The first study into the lives of gay and bisexual African men living with HIV in London describes the challenges they face in dealing with the complex and sometimes contradictory realities of life.

The report, entitled I count myself as being in a different world: African gay and bisexual men living with HIV in London, has just been released by the Centre of Sexual Health and HIV at Homerton University Hospital NHS Foundation Trust.

It highlights that the additional stigma of being gay or bisexual and HIV positive is difficult for African men.

However, life in London offers some benefits to men in this situation, including access to healthcare and more liberal sexual attitudes in the capital.

The report shows that the dual stigma of being gay or bisexual and having HIV causes a dilemma when African men consider disclosing their condition.

Author Professor Lesley Doyal said: “Our study shows that being HIV and gay or bisexual has created very complex social lives for African men, with many developing and having to manage different groups of friends who will either know some, all or nothing about their situation.

“Those who are open about being gay or bisexual and HIV tend to only go where this is accepted, sometimes losing contact with their own communities.”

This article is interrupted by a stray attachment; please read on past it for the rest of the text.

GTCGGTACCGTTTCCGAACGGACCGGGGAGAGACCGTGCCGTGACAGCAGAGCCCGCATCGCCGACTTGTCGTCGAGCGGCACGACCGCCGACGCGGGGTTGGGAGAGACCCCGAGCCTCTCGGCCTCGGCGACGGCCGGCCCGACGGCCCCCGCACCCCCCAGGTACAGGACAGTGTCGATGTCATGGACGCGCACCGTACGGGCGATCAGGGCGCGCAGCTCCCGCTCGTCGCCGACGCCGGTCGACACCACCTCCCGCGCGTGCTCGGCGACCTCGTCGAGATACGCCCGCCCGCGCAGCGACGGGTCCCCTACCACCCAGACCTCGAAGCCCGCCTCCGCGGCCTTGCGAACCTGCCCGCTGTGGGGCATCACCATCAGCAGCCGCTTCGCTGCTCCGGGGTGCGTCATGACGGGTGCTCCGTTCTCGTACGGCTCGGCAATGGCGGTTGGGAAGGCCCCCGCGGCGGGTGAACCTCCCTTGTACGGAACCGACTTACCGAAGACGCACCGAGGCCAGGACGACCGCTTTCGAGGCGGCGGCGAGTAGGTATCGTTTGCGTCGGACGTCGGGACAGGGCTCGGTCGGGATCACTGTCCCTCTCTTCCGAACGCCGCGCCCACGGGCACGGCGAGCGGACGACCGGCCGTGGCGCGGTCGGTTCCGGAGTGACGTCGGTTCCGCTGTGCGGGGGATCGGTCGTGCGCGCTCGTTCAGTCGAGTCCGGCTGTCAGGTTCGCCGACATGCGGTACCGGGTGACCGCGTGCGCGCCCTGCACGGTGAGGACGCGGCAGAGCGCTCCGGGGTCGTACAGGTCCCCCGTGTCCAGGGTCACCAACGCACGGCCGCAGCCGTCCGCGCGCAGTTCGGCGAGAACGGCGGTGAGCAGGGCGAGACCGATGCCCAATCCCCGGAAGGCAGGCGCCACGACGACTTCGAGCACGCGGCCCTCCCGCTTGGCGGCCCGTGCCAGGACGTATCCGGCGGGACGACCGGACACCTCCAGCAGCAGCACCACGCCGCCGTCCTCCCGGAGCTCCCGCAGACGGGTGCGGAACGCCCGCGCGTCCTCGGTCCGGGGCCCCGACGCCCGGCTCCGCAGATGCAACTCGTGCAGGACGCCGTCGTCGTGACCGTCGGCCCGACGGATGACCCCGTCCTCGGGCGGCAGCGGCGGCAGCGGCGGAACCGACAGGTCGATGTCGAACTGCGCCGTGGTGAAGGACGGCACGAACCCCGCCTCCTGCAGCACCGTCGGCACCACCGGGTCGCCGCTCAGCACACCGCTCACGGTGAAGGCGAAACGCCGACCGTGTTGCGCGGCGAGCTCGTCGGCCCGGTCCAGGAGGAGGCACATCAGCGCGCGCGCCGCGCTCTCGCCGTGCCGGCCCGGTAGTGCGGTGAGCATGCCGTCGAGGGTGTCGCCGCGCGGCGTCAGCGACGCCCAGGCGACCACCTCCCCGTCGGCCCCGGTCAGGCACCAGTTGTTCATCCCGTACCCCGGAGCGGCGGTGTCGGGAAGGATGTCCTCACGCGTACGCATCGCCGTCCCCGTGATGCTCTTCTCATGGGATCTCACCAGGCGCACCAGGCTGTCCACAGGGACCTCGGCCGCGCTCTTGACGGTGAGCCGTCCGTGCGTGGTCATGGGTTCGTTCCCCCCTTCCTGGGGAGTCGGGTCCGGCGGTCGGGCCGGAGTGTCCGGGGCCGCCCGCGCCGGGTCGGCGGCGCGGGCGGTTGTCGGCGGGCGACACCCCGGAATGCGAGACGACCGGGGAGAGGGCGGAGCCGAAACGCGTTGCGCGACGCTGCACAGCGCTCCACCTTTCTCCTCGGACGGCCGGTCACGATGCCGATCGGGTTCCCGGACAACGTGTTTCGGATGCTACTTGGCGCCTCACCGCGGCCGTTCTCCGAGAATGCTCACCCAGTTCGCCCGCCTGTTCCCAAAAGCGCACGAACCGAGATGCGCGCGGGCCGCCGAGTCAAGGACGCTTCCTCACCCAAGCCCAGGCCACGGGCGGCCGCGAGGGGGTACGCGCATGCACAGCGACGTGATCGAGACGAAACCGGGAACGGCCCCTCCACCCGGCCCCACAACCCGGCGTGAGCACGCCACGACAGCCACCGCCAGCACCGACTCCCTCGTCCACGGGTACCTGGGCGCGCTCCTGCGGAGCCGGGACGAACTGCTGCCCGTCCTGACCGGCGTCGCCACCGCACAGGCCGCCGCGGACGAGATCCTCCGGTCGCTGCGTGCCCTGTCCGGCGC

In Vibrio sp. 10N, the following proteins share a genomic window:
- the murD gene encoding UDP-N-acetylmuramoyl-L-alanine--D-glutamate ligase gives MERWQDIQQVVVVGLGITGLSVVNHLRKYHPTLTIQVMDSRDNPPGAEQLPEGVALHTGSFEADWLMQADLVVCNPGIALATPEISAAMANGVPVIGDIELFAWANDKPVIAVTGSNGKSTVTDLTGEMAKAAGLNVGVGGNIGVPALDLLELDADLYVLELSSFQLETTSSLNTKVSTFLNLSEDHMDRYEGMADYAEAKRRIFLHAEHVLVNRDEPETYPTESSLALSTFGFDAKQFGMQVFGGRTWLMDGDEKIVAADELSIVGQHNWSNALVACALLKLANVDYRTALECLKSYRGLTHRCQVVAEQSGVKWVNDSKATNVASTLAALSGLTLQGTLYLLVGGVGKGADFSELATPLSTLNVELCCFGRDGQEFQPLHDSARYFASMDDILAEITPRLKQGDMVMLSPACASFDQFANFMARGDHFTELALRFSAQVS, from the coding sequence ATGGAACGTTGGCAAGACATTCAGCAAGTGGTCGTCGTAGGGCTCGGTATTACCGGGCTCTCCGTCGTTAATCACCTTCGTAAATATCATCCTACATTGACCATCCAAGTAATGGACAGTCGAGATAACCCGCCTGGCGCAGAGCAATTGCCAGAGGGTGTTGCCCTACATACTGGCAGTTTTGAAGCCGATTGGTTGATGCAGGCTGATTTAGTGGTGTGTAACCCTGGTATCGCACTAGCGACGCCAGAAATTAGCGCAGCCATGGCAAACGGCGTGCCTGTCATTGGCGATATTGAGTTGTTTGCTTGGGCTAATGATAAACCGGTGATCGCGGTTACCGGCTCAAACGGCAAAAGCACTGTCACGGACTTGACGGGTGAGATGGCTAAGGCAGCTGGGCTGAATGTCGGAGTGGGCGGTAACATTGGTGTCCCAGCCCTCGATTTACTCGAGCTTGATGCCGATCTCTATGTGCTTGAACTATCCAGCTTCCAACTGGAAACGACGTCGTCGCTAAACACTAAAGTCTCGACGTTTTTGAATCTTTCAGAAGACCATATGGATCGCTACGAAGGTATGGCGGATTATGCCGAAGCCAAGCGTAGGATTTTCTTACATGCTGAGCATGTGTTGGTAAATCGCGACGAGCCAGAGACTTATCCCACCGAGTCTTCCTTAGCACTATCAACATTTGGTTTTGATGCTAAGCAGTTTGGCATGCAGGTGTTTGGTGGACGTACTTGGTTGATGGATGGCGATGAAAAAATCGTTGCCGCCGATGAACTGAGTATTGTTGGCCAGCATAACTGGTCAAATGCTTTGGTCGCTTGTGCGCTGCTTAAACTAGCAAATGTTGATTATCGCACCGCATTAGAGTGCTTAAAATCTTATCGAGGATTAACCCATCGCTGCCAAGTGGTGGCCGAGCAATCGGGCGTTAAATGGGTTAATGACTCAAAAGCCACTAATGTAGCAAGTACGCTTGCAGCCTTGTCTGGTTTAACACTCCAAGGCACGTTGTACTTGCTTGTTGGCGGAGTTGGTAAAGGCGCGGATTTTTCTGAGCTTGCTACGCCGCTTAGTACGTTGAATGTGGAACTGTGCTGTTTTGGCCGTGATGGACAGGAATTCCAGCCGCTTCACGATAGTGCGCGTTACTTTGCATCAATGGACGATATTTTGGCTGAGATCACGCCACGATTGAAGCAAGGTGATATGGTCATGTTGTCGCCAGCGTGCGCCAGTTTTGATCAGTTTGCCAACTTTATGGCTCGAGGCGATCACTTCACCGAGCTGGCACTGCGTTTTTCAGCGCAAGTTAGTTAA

The report highlights that African gay or bisexual men with HIV face additional difficulties to other gay/bisexual men with HIV, because of the expectations surrounding their cultural identity.

This has created a new set of practical and emotional needs, which sometimes cannot be met, particularly for those with little money or insecure immigration status.

Co-author Dr Jane Anderson added: “The overall view of the men we spoke to was that their experience of healthcare was favourable, with many valuing hospital staff as ‘the biggest support’ they have.

“However, there is a need to establish specific support for this group as the study participants identified a real lack of organised groups or networks for African gay or bisexual men with HIV.”

Researchers from City University London and Homerton are appealing for African men who have sex with men to take part in a major new national study.

The project, Men and Sexual Health (MESH), will investigate whether sexual health services in Britain meet the needs of ethnic minority men who have sex with other men (MSM) including men of African origin. The questionnaire can be found online at www.meshproject.org.uk.

This report is third in a series of projects describing the experiences of African people living with HIV in London.

It is available to download from http://www.homerton.nhs.uk/education/11924649825796.html.